Toyota’s decision to partner with Peugeot and Citroen to create the Aygo, C1, and 107 turned out to be a very good one. The combination of Toyota reliability and the French panache for small cars produced a Toyota with character; something that doesn’t happen very often. So, it should come as no surprise that they are at it again with the revised 108, C1, and Aygo.
Despite being (almost) mechanically identical, the Aygo can’t quite match the official fuel economy of the Peugeot and Citroen because Toyota in its wisdom hasn’t fitted a stop/start system. Whilst stop/start can be seen as offering a small gain in mixed driving, for a car that is designed to spend much of its life in the urban environment it is a bit of an omission.
More thought has been given to the styling, which successfully differentiates the Aygo from the French twins to such an extent that it is now difficult to tell that they share the same underpinnings. Toyota has intentionally gone for a more striking look with the ‘X’ frontal styling on the new model to appeal to young buyers, and the result is attention grabbing.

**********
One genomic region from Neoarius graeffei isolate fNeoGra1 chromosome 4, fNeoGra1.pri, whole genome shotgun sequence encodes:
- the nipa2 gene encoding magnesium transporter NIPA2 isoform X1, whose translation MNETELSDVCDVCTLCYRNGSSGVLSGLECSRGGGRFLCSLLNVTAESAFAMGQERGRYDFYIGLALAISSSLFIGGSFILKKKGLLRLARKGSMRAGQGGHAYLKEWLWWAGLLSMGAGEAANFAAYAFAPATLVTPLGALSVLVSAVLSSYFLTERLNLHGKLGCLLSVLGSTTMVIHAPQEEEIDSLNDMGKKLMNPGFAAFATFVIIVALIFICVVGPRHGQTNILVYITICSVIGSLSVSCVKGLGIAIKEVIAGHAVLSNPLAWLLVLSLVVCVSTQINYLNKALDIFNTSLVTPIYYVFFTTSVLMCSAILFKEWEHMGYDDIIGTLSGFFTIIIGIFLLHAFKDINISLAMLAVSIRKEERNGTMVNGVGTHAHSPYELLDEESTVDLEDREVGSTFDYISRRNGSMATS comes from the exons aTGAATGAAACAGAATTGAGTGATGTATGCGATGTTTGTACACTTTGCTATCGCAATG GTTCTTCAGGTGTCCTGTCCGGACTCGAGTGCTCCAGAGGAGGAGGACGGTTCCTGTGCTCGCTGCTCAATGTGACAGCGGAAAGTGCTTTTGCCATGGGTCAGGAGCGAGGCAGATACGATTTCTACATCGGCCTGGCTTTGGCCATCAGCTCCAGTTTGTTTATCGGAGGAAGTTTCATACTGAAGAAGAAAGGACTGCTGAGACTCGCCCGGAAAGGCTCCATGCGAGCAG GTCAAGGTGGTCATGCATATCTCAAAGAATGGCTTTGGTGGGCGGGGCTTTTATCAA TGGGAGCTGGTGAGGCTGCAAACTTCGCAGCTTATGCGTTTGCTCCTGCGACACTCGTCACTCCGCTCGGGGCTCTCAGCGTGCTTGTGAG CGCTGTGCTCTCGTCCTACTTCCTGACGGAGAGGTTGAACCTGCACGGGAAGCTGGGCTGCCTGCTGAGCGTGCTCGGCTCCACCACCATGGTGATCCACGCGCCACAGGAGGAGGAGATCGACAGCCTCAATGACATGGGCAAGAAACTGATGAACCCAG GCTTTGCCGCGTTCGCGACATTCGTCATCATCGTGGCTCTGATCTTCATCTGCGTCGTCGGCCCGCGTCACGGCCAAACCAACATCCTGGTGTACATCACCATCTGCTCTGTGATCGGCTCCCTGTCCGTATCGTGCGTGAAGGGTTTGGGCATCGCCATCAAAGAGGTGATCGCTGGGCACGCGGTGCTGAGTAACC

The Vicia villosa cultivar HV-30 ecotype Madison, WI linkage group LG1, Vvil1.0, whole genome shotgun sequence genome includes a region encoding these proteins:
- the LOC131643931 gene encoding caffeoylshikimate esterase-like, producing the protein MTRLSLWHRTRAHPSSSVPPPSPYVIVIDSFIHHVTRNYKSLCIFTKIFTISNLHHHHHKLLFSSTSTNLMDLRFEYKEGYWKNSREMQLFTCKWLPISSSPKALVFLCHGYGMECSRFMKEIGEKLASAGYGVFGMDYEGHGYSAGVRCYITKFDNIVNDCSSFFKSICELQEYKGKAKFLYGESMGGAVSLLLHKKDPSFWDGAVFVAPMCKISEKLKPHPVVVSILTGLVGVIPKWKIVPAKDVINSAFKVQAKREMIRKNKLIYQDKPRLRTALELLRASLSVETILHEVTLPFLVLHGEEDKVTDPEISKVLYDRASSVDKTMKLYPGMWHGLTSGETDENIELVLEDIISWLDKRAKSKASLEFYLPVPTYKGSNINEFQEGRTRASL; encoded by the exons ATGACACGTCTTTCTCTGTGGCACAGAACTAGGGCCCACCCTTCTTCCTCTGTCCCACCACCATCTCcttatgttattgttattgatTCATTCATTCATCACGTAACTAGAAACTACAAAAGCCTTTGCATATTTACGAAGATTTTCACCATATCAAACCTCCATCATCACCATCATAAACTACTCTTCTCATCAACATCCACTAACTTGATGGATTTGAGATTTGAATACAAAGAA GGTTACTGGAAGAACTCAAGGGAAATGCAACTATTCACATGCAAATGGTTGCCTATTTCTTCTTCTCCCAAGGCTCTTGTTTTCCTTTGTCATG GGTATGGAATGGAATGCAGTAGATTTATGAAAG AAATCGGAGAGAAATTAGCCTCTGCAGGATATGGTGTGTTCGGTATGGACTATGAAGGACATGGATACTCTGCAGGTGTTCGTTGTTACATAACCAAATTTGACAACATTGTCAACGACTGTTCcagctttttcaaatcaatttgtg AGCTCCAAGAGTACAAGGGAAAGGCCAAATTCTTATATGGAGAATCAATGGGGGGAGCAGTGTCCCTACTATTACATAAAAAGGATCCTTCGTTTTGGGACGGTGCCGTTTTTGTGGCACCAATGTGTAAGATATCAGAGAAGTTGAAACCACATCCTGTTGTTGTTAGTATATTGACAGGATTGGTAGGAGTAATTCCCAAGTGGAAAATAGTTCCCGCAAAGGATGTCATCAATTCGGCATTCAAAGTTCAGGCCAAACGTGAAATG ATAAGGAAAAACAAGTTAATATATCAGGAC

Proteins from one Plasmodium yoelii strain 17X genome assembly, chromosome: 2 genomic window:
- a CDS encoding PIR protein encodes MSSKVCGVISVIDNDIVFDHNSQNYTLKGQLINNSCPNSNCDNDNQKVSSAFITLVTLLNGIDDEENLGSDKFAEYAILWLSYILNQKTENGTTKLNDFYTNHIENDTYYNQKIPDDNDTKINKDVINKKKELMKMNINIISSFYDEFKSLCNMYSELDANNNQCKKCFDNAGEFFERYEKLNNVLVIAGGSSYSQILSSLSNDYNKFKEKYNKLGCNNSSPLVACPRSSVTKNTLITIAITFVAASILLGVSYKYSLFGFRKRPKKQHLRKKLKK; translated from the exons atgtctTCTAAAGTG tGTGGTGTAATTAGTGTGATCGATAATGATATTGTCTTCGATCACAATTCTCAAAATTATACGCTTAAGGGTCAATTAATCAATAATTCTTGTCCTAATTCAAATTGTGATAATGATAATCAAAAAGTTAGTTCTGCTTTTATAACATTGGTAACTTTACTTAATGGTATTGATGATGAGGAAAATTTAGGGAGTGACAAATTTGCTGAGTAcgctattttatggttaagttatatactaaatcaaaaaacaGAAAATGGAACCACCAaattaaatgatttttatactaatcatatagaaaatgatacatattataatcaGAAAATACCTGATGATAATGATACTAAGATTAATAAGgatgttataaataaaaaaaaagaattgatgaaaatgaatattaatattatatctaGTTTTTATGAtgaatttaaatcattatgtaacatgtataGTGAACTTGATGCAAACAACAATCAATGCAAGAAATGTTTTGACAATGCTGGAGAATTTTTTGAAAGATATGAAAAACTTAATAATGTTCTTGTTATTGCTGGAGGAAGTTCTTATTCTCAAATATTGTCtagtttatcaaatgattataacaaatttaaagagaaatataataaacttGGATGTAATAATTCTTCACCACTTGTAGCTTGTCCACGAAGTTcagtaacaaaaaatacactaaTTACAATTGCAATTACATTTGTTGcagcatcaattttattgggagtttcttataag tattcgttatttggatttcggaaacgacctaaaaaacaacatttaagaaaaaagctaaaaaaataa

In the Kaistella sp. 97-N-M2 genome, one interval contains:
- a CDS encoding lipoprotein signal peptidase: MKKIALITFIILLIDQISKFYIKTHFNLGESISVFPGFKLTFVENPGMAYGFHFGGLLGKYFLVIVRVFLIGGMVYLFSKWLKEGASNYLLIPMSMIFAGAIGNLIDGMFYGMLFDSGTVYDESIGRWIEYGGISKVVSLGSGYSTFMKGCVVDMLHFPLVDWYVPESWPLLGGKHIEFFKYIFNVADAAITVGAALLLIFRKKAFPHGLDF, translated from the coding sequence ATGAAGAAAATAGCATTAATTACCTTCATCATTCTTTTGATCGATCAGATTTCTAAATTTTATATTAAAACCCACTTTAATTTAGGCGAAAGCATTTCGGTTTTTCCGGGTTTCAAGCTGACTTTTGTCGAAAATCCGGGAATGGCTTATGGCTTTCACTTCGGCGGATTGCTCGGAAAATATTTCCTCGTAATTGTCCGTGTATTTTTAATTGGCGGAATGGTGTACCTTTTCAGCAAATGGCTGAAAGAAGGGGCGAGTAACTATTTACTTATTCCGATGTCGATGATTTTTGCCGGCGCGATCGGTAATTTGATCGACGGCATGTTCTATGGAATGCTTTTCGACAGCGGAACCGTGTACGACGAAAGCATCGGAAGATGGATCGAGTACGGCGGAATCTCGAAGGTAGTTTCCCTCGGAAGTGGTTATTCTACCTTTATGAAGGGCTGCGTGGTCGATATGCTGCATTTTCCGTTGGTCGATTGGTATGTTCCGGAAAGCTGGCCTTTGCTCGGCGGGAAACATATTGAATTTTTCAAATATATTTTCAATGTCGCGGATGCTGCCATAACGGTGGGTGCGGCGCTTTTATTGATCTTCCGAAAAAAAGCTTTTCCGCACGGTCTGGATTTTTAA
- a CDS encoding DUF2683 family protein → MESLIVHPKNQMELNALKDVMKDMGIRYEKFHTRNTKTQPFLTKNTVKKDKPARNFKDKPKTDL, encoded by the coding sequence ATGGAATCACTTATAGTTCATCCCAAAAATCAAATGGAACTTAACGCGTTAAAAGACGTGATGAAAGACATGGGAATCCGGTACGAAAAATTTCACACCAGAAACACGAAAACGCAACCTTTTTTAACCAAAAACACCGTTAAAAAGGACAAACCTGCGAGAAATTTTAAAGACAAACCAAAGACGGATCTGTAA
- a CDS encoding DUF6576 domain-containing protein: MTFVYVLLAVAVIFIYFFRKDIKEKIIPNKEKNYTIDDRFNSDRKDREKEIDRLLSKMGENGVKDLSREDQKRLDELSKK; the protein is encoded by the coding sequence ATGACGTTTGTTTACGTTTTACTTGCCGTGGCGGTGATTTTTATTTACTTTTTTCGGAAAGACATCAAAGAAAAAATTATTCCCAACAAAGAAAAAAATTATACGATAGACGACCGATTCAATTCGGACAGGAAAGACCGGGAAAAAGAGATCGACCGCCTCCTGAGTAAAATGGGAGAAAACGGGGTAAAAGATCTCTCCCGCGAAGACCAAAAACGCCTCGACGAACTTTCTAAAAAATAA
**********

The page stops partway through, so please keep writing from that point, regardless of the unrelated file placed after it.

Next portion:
With a clear trend towards increased personalisation, the latest model allows various exterior tweaks, and interior colour combinations some of which are more tasteful than others. The dashboard design incorporates a simplified central control unit with a 7-inch touchscreen display. The result is appropriate for what is supposed to be an affordable city car; it’s uncluttered, and retaining rotary dials for ventilation control is much better than fiddly touchscreen menus.
The revised Aygo has moved the game forward with even better fuel economy, more style, a bigger boot (196 litres) and mobile-friendly touch-screen displays. Some of the new colour combinations are questionable and material quality still isn’t at the premium end of spectrum but it remains sensibly priced, practical and fun to drive.